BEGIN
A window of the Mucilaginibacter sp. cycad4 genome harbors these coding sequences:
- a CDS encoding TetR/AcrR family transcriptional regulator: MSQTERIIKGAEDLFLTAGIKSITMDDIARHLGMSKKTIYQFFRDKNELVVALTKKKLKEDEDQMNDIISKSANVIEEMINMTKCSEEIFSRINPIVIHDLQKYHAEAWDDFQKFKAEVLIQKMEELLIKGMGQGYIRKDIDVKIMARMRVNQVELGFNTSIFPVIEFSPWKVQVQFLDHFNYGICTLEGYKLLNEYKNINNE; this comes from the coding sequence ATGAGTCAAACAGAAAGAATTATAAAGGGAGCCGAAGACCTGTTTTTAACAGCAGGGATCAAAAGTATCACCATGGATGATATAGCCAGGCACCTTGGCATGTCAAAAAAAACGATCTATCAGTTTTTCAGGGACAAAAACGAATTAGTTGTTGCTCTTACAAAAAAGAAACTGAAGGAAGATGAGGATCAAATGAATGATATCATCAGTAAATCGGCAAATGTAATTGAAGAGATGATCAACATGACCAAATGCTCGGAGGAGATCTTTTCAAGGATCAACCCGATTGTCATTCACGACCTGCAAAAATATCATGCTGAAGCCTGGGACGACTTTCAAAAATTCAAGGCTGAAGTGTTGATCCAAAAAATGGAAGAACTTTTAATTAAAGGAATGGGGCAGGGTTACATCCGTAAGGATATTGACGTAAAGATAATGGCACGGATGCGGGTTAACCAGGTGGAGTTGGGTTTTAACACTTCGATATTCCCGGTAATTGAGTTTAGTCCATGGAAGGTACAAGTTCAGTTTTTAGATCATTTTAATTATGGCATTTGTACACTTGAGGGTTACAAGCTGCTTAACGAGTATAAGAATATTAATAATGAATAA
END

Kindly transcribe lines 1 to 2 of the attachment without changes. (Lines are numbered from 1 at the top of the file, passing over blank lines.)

A window of the Mucilaginibacter sp. cycad4 genome harbors these coding sequences:
- a CDS encoding TetR/AcrR family transcriptional regulator: MSQTERIIKGAEDLFLTAGIKSITMDDIARHLGMSKKTIYQFFRDKNELVVALTKKKLKEDEDQMNDIISKSANVIEEMINMTKCSEEIFSRINPIVIHDLQKYHAEAWDDFQKFKAEVLIQKMEELLIKGMGQGYIRKDIDVKIMARMRVNQVELGFNTSIFPVIEFSPWKVQVQFLDHFNYGICTLEGYKLLNEYKNINNE; this comes from the coding sequence ATGAGTCAAACAGAAAGAATTATAAAGGGAGCCGAAGACCTGTTTTTAACAGCAGGGATCAAAAGTATCACCATGGATGATATAGCCAGGCACCTTGGCATGTCAAAAAAAACGATCTATCAGTTTTTCAGGGACAAAAACGAATTAGTTGTTGCTCTTACAAAAAAGAAACTGAAGGAAGATGAGGATCAAATGAATGATATCATCAGTAAATCGGCAAATGTAATTGAAGAGATGATCAACATGACCAAATGCTCGGAGGAGATCTTTTCAAGGATCAACCCGATTGTCATTCACGACCTGCAAAAATATCATGCTGAAGCCTGGGACGACTTTCAAAAATTCAAGGCTGAAGTGTTGATCCAAAAAATGGAAGAACTTTTAATTAAAGGAATGGGGCAGGGTTACATCCGTAAGGATATTGACGTAAAGATAATGGCACGGATGCGGGTTAACCAGGTGGAGTTGGGTTTTAACACTTCGATATTCCCGGTAATTGAGTTTAGTCCATGGAAGGTACAAGTTCAGTTTTTAGATCATTTTAATTATGGCATTTGTACACTTGAGGGTTACAAGCTGCTTAACGAGTATAAGAATATTAATAATGAATAA